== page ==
Ethereum Classic Successfully Completes ‘Agharta’ Hard Fork

Similar to the network’s last backwards-incompatible upgrade in September, Atlantis, Agharta makes ethereum classic more interoperable with sister-chain ethereum.

AccessTimeIconJan 12, 2020 at 7:23 a.m. UTC
Updated Apr 10, 2024 at 1:54 a.m. UTC
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Ethereum Classic successfully completed the “Agharta” hard fork at block number 9,573,000 at 06:26 UTC on Sunday, according to

Similar to the network’s last backwards-incompatible upgrade in September, Atlantis, Agharta makes ethereum classic more interoperable with sister-chain ethereum. As part of the hard fork, the Constantinople and St. Petersburg upgrades deployed in tandem on the ethereum network last February will be enabled under Ethereum Classic Improvement Proposal (ECIP) 1056.

The 20th largest cryptocurrency by market capitalization, ethereum classic and ethereum engaged in a messy divorce following the 2016 DAO hack. Ethereum classic community members opted to not roll back the transactions enabling the DAO hacker to steal the funds; meanwhile, ethereum hard forked, partially reclaiming the hacked funds.

Three years after the split, ethereum classic has engaged in efforts to rebuild community and technical ties between the two chains, Atlantis and Agharta being two measures towards that effort.

As reported by CoinDesk, Constantinople included four ethereum improvement proposals (EIPs). Most code changes revolved around optimizations for developers, code edits for further scaling solutions and ethereum’s economic policy. 

Although different chains with different visions, ethereum classic is facing similar difficulties to ethereum, however.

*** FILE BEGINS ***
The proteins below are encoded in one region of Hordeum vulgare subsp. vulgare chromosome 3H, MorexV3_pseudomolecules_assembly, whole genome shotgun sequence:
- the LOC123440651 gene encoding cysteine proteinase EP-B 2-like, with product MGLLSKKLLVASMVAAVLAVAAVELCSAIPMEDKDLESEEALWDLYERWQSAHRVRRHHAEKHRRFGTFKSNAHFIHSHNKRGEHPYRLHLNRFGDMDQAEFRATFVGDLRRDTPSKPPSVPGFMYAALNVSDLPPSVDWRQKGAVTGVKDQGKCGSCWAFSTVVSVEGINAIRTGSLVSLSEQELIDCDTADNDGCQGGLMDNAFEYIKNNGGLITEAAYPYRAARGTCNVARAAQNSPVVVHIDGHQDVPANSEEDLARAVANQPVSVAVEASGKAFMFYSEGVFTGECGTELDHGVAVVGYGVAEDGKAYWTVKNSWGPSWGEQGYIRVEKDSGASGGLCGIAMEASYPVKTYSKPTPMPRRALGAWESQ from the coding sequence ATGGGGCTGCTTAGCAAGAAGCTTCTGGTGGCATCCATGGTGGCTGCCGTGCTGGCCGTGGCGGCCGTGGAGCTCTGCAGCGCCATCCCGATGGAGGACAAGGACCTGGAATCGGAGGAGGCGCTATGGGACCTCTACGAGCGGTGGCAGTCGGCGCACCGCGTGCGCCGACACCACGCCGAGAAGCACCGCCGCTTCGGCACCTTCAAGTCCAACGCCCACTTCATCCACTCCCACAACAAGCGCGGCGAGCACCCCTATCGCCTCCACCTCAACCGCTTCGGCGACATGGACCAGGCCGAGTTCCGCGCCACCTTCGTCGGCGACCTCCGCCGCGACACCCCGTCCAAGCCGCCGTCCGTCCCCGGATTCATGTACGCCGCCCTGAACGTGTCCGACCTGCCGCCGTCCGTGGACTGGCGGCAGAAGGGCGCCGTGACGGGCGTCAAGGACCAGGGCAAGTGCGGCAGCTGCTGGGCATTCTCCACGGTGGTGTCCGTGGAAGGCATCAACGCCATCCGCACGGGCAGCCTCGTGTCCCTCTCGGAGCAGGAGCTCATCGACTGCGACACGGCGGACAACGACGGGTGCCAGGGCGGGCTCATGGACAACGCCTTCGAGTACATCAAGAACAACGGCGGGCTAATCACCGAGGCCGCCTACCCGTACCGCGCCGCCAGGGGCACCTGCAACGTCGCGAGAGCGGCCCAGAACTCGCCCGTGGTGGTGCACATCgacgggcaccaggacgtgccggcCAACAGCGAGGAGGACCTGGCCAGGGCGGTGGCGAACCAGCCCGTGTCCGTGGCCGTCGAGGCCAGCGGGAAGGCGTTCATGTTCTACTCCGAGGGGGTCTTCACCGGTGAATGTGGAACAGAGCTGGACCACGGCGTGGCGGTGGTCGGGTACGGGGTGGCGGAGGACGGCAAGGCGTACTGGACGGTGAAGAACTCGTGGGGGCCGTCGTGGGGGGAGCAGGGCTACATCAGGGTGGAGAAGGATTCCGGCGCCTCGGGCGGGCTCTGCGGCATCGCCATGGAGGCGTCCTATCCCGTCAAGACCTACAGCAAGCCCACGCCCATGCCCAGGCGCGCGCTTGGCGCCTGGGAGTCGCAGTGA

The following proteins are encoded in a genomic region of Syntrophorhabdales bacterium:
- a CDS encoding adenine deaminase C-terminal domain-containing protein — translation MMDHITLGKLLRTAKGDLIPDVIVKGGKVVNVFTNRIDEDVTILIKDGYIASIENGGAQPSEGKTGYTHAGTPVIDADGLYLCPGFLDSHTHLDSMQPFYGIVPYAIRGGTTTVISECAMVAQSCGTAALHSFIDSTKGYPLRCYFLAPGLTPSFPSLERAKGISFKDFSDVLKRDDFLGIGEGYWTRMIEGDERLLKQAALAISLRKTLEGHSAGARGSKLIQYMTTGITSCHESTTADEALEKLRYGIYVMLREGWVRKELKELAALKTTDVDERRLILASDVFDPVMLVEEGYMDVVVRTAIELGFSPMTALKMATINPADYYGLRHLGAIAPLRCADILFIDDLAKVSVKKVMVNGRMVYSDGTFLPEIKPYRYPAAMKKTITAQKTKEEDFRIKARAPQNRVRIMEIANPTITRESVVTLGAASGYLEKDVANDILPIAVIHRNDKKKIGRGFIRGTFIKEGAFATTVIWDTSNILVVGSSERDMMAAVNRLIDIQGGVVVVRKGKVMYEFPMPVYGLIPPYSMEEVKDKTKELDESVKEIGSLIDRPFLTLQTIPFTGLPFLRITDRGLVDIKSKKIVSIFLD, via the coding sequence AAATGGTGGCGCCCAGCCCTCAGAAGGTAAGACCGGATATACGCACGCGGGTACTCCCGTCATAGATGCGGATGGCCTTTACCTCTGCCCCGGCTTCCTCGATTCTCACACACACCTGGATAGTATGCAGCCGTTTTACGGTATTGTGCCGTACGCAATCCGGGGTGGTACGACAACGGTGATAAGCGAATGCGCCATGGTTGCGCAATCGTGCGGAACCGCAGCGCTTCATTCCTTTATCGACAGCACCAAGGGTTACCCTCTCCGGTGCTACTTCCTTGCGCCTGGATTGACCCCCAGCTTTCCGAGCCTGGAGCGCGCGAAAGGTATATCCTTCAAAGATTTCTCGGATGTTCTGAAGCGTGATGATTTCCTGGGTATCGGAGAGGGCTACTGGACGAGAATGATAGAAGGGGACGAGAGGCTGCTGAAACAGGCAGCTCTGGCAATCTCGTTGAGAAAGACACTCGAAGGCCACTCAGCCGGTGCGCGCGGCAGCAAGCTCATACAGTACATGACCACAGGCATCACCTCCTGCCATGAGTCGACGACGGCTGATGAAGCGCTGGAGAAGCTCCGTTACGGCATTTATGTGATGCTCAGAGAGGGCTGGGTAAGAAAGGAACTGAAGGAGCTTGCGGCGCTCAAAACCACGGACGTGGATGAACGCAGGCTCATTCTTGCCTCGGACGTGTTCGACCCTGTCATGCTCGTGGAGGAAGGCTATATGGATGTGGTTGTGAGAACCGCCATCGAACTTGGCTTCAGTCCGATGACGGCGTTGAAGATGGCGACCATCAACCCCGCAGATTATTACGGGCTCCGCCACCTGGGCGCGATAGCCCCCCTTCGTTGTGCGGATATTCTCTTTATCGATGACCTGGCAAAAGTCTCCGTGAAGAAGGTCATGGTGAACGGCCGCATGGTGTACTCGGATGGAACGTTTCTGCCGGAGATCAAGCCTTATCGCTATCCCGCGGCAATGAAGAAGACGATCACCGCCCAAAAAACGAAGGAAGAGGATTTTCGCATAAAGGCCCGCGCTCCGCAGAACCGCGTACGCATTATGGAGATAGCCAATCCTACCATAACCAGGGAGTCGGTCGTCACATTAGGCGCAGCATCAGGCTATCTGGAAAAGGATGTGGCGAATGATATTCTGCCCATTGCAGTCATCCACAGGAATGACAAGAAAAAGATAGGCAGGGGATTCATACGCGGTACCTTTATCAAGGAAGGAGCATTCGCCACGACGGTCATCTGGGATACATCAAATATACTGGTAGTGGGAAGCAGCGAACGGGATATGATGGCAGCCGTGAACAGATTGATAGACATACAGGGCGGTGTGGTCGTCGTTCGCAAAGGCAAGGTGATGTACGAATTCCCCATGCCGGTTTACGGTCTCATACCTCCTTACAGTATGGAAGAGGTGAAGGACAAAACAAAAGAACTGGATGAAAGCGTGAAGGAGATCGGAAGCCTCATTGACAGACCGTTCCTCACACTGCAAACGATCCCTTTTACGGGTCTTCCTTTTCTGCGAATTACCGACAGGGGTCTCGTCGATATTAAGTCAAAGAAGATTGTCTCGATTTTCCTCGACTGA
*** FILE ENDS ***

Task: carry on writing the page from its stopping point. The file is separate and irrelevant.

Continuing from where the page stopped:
ETC clients evolving

According to ETC Cooperative executive director Bob Summerwill, ethereum classic is showing signs of consolidation around select clients – the full servers which process network requests – similarly to ethereum. 

Parity Technologies, which recently announced its intention to step back from maintaining its code base individually, is expected to host 75 percent of the ethereum classic network as another major client, Geth Classic, is deprecated after the Agharta hard fork.

“The client diversity problem on ETC is in the opposite direction [of ETH], with Parity-Ethereum dominating,” Summerwill said in the ethereum AllCoreDevs Gitter channel. “Geth Classic is being deprecated and won't be supported after this pending fork, and it looks like most node operators are taking the advice and migrating off.”

At time of writing, ethereum classic has 252 Parity Ethereum clients, 167 Geth Classic, 80 Multi-Geth and 1 Besu for a total of 500 clients. Ethereum classic developers, including Summerwill, expect the Multi-Geth and Besu clients to fill the gap. 

Afri Schoedon, release manager at Parity Technologies and ethereum classic hard fork coordinator, told CoinDesk that client centralization is a small concern given the state of Geth Classic and available alternatives. Schoeden said Geth Classic has hardly been updated since its launch in 2016, leading to the deprecation.

“With each fork you always lose some less important nodes that are not very well maintained. We don't worry about that,” Schoedon said.


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